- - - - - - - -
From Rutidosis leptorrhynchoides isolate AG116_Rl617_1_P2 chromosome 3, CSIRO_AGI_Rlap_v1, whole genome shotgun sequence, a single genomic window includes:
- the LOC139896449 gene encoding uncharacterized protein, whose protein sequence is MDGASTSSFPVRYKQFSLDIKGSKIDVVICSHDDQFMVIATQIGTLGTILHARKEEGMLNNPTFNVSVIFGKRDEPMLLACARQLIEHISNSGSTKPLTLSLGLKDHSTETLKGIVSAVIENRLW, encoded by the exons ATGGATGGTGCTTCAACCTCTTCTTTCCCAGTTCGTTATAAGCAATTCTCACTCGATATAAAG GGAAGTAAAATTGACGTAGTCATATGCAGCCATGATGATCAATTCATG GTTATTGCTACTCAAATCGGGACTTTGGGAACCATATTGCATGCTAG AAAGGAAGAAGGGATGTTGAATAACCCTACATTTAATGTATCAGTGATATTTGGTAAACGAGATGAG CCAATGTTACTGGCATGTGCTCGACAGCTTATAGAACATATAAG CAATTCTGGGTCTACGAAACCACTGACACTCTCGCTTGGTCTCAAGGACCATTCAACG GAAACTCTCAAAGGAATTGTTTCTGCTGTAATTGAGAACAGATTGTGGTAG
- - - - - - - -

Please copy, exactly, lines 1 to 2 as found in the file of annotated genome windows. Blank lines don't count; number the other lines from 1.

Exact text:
From Rutidosis leptorrhynchoides isolate AG116_Rl617_1_P2 chromosome 3, CSIRO_AGI_Rlap_v1, whole genome shotgun sequence, a single genomic window includes:
- the LOC139896449 gene encoding uncharacterized protein, whose protein sequence is MDGASTSSFPVRYKQFSLDIKGSKIDVVICSHDDQFMVIATQIGTLGTILHARKEEGMLNNPTFNVSVIFGKRDEPMLLACARQLIEHISNSGSTKPLTLSLGLKDHSTETLKGIVSAVIENRLW, encoded by the exons ATGGATGGTGCTTCAACCTCTTCTTTCCCAGTTCGTTATAAGCAATTCTCACTCGATATAAAG GGAAGTAAAATTGACGTAGTCATATGCAGCCATGATGATCAATTCATG GTTATTGCTACTCAAATCGGGACTTTGGGAACCATATTGCATGCTAG AAAGGAAGAAGGGATGTTGAATAACCCTACATTTAATGTATCAGTGATATTTGGTAAACGAGATGAG CCAATGTTACTGGCATGTGCTCGACAGCTTATAGAACATATAAG CAATTCTGGGTCTACGAAACCACTGACACTCTCGCTTGGTCTCAAGGACCATTCAACG GAAACTCTCAAAGGAATTGTTTCTGCTGTAATTGAGAACAGATTGTGGTAG